White House can shut down internet in event of ‘apocalypse,’ secret filing reveals

The Brennan Center for Justice at New York University of Law received a series of 500-page files of “Presidential Emergency Documents,” or PEADs, created during the George W. Bush administration

The files unearthed were made during the administration of George W. Bush
The files unearthed were made during the administration of George W. Bush

The US government’s secret plans for a variety of apocalyptic scenarios have been revealed in a previously unreleased series of files.

The newly released papers reveal White House strategies for nuclear strikes and other national emergencies, which could include shutting down all civilian communications — including the internet — and confiscating passports.

The 500-page filing was obtained through a Freedom of Information Act filing from the nonprofit Brennan Center for Justice at New York University of Law.

Another 6,000 pages remain classified.

The filings, filed in 2004, 2006 and 2008, were prepared by senior staffers of former President George W. Bush during holistic reviews of the POTUS’ emergency powers.

The goal was to refresh a series of secret plans known as Presidential Emergency Action Documents, or PEADs, originally created under President Dwight Eisenhower in response to the aftermath of World War II and the threat of nuclear war in the late 1950s.

The reviews began after 9/11


Corbis via Getty Images)

The papers had been reviewed before Bush, but took on new meaning after 9/11.

As a result of the FOI, the George W. Bush Presidential Library turned over many of the papers to the bipartisan organization.

At least one of the documents reviewed was developed to implement emergency response agencies under Section 706 of the Communications Act, reported the Brennan Center.

Queen Elizabeth II meets Dwight D. Eisenhower in 1957


(Getty Images)

It states that “for the duration of any war” in which the United States is engaged, the President has the authority to shut down communications.

“He may give these instructions at and for the times he determines,” the filing, which originally dates from after World War II, continues.

“And may modify, change, suspend or cancel them and shall be authorized for any such purpose to give instructions, directly or through any person or persons he designates for that purpose.”

Demonstrators stage a sit-in during a demonstration against the Cuban Missile Crisis in 1962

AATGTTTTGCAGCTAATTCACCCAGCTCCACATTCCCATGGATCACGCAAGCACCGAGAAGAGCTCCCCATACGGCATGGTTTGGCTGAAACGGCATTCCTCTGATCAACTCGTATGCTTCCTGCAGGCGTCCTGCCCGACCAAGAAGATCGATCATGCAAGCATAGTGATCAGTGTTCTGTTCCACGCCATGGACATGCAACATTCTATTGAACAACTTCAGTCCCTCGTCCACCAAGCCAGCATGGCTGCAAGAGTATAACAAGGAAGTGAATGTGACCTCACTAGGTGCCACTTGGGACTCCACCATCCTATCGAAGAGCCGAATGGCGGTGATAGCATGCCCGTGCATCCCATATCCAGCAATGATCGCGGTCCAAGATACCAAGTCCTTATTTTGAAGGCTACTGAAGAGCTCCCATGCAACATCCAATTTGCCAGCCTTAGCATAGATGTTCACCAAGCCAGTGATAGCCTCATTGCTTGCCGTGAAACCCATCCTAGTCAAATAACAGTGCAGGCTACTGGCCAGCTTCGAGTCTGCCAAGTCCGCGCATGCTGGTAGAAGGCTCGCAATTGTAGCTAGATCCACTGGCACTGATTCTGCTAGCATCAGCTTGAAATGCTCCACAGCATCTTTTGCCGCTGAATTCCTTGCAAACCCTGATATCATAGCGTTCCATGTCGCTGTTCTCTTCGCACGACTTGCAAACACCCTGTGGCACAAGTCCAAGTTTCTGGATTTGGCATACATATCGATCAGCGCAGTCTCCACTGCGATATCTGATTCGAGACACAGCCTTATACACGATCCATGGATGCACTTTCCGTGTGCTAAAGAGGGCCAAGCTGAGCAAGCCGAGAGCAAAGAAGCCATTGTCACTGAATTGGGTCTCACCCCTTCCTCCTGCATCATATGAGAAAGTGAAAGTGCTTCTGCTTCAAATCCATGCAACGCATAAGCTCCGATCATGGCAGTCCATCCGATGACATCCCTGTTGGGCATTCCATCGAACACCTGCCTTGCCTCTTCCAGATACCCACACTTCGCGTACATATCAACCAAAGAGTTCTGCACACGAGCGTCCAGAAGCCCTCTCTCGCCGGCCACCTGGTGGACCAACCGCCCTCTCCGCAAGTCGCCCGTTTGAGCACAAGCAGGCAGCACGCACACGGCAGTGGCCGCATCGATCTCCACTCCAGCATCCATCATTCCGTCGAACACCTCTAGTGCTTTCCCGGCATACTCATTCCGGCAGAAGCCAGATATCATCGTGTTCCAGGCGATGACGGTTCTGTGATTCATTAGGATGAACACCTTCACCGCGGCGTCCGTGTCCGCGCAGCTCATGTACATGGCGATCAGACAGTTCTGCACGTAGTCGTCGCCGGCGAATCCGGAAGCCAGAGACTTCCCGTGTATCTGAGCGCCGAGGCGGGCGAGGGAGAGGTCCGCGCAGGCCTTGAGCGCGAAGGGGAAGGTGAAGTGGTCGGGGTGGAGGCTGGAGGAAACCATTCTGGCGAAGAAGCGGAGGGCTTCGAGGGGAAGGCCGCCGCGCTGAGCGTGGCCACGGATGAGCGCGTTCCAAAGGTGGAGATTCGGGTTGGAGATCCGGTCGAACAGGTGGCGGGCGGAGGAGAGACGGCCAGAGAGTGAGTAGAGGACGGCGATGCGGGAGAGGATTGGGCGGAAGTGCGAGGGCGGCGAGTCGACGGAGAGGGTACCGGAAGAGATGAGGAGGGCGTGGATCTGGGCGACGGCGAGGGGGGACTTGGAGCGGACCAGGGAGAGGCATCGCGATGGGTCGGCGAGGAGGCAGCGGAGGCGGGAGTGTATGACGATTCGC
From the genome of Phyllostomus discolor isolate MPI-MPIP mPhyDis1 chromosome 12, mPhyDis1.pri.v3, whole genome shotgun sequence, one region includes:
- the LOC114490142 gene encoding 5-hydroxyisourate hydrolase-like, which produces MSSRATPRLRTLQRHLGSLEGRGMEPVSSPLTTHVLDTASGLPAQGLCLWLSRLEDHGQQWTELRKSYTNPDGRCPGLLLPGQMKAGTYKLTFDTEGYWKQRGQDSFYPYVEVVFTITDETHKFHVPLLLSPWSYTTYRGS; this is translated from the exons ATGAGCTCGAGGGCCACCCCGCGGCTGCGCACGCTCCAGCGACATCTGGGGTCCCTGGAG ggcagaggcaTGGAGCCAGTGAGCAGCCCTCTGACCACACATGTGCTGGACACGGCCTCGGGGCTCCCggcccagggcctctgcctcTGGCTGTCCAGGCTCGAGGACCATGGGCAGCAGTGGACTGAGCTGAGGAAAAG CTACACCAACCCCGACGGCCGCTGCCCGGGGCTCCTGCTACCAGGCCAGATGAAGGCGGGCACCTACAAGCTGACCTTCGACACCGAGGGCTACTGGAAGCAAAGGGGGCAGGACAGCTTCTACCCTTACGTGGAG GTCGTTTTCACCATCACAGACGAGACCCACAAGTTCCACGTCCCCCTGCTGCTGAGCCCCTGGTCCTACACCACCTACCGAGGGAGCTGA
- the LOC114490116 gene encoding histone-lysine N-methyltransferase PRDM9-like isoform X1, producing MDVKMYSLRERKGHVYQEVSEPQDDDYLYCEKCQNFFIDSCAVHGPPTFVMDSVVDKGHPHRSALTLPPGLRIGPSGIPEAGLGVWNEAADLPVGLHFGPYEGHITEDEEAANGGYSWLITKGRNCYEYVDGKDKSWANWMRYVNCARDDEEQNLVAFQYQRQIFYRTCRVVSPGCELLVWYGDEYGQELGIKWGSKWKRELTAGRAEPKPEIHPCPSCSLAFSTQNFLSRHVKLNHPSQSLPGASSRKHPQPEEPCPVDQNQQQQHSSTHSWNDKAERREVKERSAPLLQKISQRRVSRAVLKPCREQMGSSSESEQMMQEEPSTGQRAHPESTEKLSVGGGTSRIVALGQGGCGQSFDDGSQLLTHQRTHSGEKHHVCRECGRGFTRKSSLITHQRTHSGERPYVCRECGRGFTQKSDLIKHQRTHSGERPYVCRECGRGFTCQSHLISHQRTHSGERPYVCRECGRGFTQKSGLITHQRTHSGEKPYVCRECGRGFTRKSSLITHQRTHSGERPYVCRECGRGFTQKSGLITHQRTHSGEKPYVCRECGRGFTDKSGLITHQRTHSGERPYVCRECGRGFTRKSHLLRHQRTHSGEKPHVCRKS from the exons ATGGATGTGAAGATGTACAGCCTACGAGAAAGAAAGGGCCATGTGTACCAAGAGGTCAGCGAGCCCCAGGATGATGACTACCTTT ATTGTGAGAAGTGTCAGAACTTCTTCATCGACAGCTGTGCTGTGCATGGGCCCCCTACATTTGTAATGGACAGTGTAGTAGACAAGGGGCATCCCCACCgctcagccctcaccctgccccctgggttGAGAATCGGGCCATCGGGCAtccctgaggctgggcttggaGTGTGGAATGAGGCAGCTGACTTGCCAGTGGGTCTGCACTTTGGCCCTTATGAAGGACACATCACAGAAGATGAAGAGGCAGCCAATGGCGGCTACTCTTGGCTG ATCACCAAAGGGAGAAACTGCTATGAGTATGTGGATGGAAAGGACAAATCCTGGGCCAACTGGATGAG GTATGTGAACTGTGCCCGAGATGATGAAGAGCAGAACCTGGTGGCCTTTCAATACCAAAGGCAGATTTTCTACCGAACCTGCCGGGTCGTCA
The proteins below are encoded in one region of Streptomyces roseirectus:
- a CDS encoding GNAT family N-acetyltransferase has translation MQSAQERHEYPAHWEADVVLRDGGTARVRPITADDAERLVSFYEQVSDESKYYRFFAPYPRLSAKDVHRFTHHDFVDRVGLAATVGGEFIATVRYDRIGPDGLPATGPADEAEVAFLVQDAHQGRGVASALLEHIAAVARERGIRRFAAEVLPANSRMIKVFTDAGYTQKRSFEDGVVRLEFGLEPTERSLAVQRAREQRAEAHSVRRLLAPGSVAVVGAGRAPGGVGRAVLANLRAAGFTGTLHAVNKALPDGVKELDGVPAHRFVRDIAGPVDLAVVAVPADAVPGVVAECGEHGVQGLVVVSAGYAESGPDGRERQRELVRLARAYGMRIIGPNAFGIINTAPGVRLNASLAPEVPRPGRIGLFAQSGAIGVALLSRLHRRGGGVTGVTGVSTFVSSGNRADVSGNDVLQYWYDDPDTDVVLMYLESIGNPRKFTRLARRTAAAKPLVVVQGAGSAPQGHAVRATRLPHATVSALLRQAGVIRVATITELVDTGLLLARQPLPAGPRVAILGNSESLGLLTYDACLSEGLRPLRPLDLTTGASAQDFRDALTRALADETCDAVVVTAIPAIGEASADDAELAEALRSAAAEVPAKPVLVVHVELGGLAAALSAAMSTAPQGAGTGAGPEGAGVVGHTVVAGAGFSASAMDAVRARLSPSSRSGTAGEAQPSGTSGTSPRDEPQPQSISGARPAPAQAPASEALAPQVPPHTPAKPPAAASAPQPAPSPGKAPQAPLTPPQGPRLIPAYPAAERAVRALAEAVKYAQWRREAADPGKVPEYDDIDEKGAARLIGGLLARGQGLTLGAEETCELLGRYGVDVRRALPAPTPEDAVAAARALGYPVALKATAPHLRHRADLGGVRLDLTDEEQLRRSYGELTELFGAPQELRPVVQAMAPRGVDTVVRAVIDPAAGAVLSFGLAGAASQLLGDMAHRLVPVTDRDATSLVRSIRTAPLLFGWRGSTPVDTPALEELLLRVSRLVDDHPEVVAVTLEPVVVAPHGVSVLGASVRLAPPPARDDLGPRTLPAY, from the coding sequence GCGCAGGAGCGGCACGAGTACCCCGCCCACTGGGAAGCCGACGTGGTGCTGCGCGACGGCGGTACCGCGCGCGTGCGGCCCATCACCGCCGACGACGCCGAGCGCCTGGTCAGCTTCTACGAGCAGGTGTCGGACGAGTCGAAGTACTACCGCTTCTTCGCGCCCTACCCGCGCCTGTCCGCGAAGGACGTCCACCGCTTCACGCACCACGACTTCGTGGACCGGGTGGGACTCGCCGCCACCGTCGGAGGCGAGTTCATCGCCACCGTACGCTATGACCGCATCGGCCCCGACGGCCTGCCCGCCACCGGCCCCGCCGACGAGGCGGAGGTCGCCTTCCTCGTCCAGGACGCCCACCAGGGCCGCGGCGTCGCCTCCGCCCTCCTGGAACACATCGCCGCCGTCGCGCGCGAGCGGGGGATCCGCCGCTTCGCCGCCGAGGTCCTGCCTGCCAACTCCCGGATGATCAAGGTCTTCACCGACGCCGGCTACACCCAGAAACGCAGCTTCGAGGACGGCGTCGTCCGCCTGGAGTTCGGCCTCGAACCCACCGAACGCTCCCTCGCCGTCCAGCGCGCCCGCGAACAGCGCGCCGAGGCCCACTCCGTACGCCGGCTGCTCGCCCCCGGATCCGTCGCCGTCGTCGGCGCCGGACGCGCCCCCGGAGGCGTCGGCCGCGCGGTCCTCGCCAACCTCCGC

(Getty Images)

At the time of the creation of power, Americans amounted to the use of telephone calls and telegrams.

But in this day and age, “wired communication” could theoretically include the Internet.

One of Bush’s officials reportedly scribbled on the documents that the statute was “very broad.”

Meanwhile, restricting travel outside the US from 2008 also seems to have remained on the table.

It is unclear if the filings have been discussed with Congress


(Getty Images)

Records produced by the review highlighted a 1978 statute that allowed the White House to revoke civilians’ passports in times of “war,” “armed hostilities,” or “imminent threat to the public health or physical security of the United States.” to deprive travellers”.

There is also evidence that at least one document related to the suspension of habeas corpus was used to bring a prisoner or other detainee to court to determine whether the person’s detention or imprisonment was lawful.

This is believed to refer to a landmark ruling regarding the constitutional right of Guantanamo Bay detainees to challenge their detention in court.

The Brennan Center says the records unearthed do not show whether the Bush administration communicated with Congress during the review.

The barbed wire fence and watchtower at the abandoned Camp X-Ray detention facility at the US Naval Station in Guantanamo Bay


AFP via Getty Images)

The article adds, “We have previously found that Presidents have kept PEADs secret, not only from the American public but from lawmakers as well.”

“This lack of disclosure effectively prevents an equal branch of government from overseeing emergency protocols.”

“With Congress unable to fulfill its constitutional role of overseeing the executive branch, the possibility remains that modern PEADs, like their historical predecessors, will sacrifice the constitutional rights and rule of law of Americans in the name of contingency planning.”

The center says Congress should pass the REIGN Act, part of the Protecting Our Democracy Act and the National Security Reforms and Accountability Act “to hold these shadow powers to account.”

Continue reading

Continue reading White House can shut down internet in event of 'apocalypse,' secret filing reveals

Fry Electronics Team

Fry is an automatic aggregator of the all world’s media. In each content, the hyperlink to the primary source is specified. All trademarks belong to their rightful owners, all materials to their authors. If you are the owner of the content and do not want us to publish your materials, please contact us by email – The content will be deleted within 24 hours.

Related Articles

Back to top button